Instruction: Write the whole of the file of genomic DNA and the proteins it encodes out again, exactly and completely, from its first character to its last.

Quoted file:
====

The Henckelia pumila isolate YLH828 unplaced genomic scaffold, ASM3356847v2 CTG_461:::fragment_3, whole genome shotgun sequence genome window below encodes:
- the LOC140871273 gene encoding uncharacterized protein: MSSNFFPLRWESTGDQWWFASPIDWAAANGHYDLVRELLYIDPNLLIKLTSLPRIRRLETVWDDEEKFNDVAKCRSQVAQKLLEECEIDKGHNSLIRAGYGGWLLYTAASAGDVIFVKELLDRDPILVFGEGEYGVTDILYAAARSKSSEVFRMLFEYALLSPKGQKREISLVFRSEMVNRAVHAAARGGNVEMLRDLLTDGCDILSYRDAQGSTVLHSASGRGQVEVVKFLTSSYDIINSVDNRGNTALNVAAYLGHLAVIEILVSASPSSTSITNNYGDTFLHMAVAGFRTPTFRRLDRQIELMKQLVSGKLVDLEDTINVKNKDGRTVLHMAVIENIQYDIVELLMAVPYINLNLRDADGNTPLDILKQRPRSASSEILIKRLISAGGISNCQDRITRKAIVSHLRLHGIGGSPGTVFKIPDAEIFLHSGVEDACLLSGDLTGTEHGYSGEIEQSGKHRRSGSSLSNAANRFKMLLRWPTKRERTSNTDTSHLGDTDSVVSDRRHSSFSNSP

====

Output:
The Henckelia pumila isolate YLH828 unplaced genomic scaffold, ASM3356847v2 CTG_461:::fragment_3, whole genome shotgun sequence genome window below encodes:
- the LOC140871273 gene encoding uncharacterized protein: MSSNFFPLRWESTGDQWWFASPIDWAAANGHYDLVRELLYIDPNLLIKLTSLPRIRRLETVWDDEEKFNDVAKCRSQVAQKLLEECEIDKGHNSLIRAGYGGWLLYTAASAGDVIFVKELLDRDPILVFGEGEYGVTDILYAAARSKSSEVFRMLFEYALLSPKGQKREISLVFRSEMVNRAVHAAARGGNVEMLRDLLTDGCDILSYRDAQGSTVLHSASGRGQVEVVKFLTSSYDIINSVDNRGNTALNVAAYLGHLAVIEILVSASPSSTSITNNYGDTFLHMAVAGFRTPTFRRLDRQIELMKQLVSGKLVDLEDTINVKNKDGRTVLHMAVIENIQYDIVELLMAVPYINLNLRDADGNTPLDILKQRPRSASSEILIKRLISAGGISNCQDRITRKAIVSHLRLHGIGGSPGTVFKIPDAEIFLHSGVEDACLLSGDLTGTEHGYSGEIEQSGKHRRSGSSLSNAANRFKMLLRWPTKRERTSNTDTSHLGDTDSVVSDRRHSSFSNSP